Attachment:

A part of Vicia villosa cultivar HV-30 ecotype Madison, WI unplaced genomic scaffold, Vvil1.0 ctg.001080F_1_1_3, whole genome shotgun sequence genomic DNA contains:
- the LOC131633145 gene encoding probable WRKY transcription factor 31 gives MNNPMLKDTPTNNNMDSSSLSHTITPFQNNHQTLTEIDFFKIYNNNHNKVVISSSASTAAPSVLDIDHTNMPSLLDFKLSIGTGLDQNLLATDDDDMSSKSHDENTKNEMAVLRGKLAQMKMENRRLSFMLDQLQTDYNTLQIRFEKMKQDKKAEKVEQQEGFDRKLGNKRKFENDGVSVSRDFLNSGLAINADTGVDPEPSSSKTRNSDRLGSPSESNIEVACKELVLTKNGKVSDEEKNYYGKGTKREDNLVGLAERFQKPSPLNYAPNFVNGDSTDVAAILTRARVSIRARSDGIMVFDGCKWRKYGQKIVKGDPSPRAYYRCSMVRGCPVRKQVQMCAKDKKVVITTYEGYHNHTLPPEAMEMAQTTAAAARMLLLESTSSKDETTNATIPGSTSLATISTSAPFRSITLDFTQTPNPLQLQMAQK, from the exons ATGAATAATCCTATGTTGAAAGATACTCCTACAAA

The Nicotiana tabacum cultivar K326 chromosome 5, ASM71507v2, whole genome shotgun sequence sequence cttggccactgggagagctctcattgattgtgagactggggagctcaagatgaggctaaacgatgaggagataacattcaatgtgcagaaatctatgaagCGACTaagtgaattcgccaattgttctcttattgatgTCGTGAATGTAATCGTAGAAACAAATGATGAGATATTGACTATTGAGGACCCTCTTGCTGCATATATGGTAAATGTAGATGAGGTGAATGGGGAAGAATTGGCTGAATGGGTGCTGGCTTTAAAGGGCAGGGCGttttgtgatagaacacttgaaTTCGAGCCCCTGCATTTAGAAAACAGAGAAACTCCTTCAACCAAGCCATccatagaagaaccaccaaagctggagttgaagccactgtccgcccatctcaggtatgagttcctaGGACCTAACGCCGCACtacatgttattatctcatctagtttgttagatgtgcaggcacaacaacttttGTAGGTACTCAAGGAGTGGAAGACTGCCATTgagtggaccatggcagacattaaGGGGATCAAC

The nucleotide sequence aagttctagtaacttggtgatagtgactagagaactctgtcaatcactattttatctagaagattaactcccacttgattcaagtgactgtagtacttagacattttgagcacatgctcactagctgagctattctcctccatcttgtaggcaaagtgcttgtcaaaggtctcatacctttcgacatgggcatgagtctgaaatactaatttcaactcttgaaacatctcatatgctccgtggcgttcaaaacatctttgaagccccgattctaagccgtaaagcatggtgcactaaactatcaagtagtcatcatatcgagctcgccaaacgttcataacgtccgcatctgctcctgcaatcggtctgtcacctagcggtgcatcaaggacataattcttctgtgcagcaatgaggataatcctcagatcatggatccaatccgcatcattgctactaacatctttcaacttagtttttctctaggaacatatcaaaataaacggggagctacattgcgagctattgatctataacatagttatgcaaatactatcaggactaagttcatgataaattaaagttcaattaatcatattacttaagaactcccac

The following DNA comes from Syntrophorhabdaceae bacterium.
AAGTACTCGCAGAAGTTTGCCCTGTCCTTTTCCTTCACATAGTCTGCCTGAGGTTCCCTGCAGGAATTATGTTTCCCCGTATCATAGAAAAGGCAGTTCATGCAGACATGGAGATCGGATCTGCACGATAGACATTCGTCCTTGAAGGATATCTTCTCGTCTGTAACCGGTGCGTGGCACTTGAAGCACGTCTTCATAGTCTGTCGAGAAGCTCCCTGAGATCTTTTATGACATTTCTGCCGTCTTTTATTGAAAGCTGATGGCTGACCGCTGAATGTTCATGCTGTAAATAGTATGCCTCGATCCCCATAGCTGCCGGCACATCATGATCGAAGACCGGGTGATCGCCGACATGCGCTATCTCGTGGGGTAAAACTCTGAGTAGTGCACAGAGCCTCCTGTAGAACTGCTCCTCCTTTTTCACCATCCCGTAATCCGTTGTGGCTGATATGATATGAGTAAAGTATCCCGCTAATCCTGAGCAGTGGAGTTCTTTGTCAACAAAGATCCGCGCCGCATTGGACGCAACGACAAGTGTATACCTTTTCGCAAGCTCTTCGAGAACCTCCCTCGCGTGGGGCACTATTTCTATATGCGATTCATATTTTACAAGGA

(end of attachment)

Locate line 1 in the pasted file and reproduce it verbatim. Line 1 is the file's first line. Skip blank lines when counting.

A part of Vicia villosa cultivar HV-30 ecotype Madison, WI unplaced genomic scaffold, Vvil1.0 ctg.001080F_1_1_3, whole genome shotgun sequence genomic DNA contains: